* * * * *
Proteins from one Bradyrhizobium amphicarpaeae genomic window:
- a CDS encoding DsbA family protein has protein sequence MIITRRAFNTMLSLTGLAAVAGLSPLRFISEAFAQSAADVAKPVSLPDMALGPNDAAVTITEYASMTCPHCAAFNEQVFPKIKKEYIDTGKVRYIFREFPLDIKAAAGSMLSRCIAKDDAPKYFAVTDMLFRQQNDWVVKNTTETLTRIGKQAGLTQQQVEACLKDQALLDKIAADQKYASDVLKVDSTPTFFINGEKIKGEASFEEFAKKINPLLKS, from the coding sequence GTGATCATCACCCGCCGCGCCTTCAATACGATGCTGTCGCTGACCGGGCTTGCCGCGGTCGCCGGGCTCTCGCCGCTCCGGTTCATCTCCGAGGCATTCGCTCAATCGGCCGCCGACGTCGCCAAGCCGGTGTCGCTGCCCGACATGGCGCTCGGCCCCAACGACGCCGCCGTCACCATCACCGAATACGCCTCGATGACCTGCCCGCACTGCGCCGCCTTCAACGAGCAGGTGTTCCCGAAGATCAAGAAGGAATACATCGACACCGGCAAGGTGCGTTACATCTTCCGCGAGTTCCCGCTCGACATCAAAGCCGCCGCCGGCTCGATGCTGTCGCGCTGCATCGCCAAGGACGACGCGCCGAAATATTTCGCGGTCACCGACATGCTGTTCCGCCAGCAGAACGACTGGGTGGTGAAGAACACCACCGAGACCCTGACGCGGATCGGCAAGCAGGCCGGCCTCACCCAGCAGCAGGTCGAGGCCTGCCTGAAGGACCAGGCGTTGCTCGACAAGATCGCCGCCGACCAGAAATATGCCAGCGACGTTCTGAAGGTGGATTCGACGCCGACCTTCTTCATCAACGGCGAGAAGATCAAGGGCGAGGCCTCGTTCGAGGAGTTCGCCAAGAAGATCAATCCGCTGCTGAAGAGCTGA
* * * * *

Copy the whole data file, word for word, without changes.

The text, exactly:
Proteins from one Bradyrhizobium amphicarpaeae genomic window:
- a CDS encoding DsbA family protein has protein sequence MIITRRAFNTMLSLTGLAAVAGLSPLRFISEAFAQSAADVAKPVSLPDMALGPNDAAVTITEYASMTCPHCAAFNEQVFPKIKKEYIDTGKVRYIFREFPLDIKAAAGSMLSRCIAKDDAPKYFAVTDMLFRQQNDWVVKNTTETLTRIGKQAGLTQQQVEACLKDQALLDKIAADQKYASDVLKVDSTPTFFINGEKIKGEASFEEFAKKINPLLKS, from the coding sequence GTGATCATCACCCGCCGCGCCTTCAATACGATGCTGTCGCTGACCGGGCTTGCCGCGGTCGCCGGGCTCTCGCCGCTCCGGTTCATCTCCGAGGCATTCGCTCAATCGGCCGCCGACGTCGCCAAGCCGGTGTCGCTGCCCGACATGGCGCTCGGCCCCAACGACGCCGCCGTCACCATCACCGAATACGCCTCGATGACCTGCCCGCACTGCGCCGCCTTCAACGAGCAGGTGTTCCCGAAGATCAAGAAGGAATACATCGACACCGGCAAGGTGCGTTACATCTTCCGCGAGTTCCCGCTCGACATCAAAGCCGCCGCCGGCTCGATGCTGTCGCGCTGCATCGCCAAGGACGACGCGCCGAAATATTTCGCGGTCACCGACATGCTGTTCCGCCAGCAGAACGACTGGGTGGTGAAGAACACCACCGAGACCCTGACGCGGATCGGCAAGCAGGCCGGCCTCACCCAGCAGCAGGTCGAGGCCTGCCTGAAGGACCAGGCGTTGCTCGACAAGATCGCCGCCGACCAGAAATATGCCAGCGACGTTCTGAAGGTGGATTCGACGCCGACCTTCTTCATCAACGGCGAGAAGATCAAGGGCGAGGCCTCGTTCGAGGAGTTCGCCAAGAAGATCAATCCGCTGCTGAAGAGCTGA